Russia Is Getting Canceled

Russia’s deplatforming is underway. Many of the conflicts in Ukraine are a continuation of traditional military warfare that involved tanks, weapons, supply lines, diplomacy, and missiles. But nonstate actors have started taking sides—well, taking one side—in ways that the world hasn’t seen before, with private sector businesses and international organizations responding to Russia’s attack on its neighbor by cutting ties with Moscow, and in some cases sacrificing huge sums of money. This mass exodus is being combined with sanctions from the United States of Europe and possibly motivated by them, and shows how even powerful countries can be punished by the market for unjustified and dangerous behavior.

Shell, General Motors and BP have all announced their intentions to invest in BP. Russia will be left out of the plans. FedEx, DHL (German-based shipping firm) have stopped shipping to Russia. Maersk, Denmark’s biggest container shipping business, said that it was considering stopping all shipping to Russia.

Nick Tsafos of the Center for Strategic and International Studies tells us that companies are saying “We don’t want be part in this.” The Washington Post. The Post Noting that many of these actions are taken despite high costs, Shell announced today it is ending several joint projects in Russia with Gazprom. This means Shell will have to sacrifice more than $3 billion.

The Cold War was over Bloomberg Reports indicate that Russian companies rushed to Russia in order to profit from a new market, which offered millions of potential customers as well as the nation’s abundant natural resources. These days saw a dramatic reversal in that rush with major international law firms and energy companies announcing plans either to reduce their Russian operations or leave the country altogether.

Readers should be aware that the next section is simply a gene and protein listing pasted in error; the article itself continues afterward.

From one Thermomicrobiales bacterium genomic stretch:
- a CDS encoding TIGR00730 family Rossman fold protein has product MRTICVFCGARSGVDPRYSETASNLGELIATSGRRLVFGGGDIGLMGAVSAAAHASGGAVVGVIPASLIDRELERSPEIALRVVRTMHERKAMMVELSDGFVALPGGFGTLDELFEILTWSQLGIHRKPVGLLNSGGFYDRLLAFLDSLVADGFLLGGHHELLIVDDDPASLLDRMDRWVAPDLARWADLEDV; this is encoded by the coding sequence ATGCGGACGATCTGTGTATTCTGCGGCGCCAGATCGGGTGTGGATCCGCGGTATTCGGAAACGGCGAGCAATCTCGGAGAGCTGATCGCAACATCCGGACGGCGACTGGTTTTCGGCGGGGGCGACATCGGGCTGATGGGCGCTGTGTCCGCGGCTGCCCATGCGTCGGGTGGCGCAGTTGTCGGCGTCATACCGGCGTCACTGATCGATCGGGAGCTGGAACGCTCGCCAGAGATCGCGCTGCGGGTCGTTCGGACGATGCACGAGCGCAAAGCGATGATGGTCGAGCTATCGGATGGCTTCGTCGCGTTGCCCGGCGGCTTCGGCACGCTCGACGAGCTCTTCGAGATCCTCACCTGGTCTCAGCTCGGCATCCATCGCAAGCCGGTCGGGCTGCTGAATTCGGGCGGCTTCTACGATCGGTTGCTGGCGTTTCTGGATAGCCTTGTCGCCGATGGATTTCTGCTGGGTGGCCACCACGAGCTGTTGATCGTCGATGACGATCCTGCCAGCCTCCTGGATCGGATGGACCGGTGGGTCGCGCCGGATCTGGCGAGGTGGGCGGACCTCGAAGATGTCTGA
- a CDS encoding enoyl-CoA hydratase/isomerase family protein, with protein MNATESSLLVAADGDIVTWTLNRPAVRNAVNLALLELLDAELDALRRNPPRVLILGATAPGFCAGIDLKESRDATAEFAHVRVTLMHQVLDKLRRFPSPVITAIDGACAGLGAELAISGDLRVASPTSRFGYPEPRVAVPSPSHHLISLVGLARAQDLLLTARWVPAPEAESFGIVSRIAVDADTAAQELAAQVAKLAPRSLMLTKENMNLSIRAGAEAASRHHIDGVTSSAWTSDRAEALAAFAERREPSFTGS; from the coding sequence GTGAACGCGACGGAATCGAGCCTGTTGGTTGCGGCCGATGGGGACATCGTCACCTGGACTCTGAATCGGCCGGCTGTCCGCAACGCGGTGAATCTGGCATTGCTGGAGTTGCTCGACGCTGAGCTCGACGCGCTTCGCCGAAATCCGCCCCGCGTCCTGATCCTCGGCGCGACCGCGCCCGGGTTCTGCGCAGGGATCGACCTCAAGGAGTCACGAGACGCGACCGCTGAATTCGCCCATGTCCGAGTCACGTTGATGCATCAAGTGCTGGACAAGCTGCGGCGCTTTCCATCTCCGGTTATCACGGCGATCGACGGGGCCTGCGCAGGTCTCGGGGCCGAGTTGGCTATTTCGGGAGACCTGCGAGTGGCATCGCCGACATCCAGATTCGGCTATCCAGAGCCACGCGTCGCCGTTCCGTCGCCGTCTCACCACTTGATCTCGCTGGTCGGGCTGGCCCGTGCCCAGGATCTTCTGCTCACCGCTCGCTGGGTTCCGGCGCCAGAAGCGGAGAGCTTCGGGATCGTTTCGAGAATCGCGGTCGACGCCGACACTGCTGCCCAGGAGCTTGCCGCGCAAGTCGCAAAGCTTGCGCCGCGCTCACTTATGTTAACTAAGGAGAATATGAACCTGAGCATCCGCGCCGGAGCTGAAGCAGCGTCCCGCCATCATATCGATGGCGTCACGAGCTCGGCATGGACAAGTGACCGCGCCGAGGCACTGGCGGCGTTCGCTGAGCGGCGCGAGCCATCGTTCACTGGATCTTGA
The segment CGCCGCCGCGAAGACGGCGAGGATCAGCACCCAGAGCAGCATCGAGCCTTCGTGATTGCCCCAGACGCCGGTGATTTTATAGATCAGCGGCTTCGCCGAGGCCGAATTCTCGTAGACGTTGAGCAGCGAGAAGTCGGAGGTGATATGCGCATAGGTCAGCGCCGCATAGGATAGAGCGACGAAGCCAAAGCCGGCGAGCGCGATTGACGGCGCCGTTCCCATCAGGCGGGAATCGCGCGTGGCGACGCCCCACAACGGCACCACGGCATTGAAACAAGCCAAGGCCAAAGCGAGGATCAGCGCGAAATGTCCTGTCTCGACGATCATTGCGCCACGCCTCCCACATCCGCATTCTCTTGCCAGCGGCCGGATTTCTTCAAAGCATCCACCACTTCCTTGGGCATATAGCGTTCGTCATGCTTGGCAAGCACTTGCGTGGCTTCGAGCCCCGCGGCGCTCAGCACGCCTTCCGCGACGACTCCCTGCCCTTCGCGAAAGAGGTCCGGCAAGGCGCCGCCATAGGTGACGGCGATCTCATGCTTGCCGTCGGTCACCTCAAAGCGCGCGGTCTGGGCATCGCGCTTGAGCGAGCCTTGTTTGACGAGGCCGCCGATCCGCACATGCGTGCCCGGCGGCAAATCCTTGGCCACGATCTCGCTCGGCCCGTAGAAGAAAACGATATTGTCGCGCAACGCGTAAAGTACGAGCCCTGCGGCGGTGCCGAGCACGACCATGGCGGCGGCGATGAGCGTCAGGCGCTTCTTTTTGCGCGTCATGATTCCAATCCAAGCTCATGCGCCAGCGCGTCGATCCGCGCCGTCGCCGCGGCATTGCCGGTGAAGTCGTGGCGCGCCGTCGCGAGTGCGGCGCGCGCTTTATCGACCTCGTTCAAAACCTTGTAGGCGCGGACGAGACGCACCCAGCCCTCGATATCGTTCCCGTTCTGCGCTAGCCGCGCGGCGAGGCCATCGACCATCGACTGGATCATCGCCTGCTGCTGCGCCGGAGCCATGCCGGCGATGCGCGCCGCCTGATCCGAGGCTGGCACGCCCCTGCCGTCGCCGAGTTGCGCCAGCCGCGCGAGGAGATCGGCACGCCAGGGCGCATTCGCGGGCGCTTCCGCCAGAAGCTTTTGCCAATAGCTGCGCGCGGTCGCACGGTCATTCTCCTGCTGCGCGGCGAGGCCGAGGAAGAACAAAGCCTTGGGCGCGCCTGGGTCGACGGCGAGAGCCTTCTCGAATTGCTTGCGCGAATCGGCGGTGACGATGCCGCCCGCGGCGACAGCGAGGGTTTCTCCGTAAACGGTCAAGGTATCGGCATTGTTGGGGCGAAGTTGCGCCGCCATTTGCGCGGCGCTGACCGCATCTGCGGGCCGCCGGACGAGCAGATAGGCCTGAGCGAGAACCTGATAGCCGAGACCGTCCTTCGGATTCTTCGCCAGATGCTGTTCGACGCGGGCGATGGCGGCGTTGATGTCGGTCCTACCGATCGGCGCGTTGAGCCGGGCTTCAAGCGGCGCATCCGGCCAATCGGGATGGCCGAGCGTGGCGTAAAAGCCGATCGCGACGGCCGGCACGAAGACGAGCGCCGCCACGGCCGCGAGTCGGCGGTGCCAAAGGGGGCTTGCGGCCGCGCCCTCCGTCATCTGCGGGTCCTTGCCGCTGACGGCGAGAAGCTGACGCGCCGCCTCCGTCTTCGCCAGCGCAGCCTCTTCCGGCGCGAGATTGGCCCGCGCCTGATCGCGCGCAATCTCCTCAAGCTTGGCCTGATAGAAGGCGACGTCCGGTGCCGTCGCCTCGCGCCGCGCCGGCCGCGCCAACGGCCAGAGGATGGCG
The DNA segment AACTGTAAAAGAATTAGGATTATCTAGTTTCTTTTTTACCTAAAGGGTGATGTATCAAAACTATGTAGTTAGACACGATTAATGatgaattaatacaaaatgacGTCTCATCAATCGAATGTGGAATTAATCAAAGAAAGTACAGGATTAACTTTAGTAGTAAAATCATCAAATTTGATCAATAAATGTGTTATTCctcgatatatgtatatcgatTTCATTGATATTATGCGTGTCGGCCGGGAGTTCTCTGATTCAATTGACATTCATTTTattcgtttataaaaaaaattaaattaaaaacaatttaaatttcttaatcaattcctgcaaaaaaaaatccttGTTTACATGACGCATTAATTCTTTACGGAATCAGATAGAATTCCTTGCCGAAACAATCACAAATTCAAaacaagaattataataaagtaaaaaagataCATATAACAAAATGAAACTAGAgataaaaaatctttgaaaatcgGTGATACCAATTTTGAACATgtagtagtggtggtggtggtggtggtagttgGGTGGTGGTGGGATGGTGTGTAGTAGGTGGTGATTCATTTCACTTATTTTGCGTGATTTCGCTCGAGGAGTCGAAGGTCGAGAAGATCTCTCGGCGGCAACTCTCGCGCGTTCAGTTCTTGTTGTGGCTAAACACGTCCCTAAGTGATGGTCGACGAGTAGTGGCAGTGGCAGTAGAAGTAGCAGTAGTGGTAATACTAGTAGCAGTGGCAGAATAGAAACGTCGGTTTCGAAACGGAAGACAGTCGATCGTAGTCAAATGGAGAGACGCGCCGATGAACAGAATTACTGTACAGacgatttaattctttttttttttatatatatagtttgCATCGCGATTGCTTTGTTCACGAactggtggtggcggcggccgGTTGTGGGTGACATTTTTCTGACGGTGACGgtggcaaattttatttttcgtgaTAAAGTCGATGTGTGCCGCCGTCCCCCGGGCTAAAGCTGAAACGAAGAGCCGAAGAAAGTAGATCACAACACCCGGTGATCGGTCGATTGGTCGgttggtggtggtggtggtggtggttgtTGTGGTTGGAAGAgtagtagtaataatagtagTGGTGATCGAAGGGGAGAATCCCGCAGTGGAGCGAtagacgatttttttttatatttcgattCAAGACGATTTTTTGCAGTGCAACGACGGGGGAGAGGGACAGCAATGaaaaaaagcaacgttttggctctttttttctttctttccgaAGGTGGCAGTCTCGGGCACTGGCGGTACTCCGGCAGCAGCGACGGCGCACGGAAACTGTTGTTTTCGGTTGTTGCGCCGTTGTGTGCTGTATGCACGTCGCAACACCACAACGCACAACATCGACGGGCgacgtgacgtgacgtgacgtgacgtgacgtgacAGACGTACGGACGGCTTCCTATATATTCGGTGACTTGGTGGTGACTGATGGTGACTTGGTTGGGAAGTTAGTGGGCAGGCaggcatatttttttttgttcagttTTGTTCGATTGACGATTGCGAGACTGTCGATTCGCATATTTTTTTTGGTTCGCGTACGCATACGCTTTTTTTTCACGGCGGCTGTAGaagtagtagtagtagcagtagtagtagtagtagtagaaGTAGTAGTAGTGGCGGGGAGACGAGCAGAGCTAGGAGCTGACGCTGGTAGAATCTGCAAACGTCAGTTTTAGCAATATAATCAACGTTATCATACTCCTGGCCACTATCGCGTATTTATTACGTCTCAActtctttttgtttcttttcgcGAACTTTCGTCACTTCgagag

As foreign governments tighten sanctions on Russia and close their airspace, some countries lock out banks from the SWIFT money messaging service. Russia is now extremely problematic due to its falling ruble, and U.S. bans transactions with Russian central banks. Some businesses have decided to stop operating in Russia due to the high reputational risks and financial consequences.

This exodus does not only affect “hard” industries such as energy or banking. International sporting event organizers and entertainment companies have swiftly moved to ban, cancel or exclude Russia. Disney has been canceling all future film releasesRussia. In Russia. BatmanWarner Bros. has announced that film will not be distributed in Russia. Netflix also announced Monday it would not follow Russian laws requiring Netflix to broadcast state TV programming. This will lead to the streaming company being removed from Russian internet networks.

FIFA is now taking steps against Russia, even though it’s a corrupt body which oversees international soccer. FIFA declared Monday that Russia would be given the boot after several European teams refused to face Russia during World Cup qualifiers.

Some companies, which may be able to help Russians in times of economic crisis are declining to join the parade. Binance, Coinbase and Coinbase, two of the largest cryptocurrency exchanges worldwide, promised to not ban Russian users.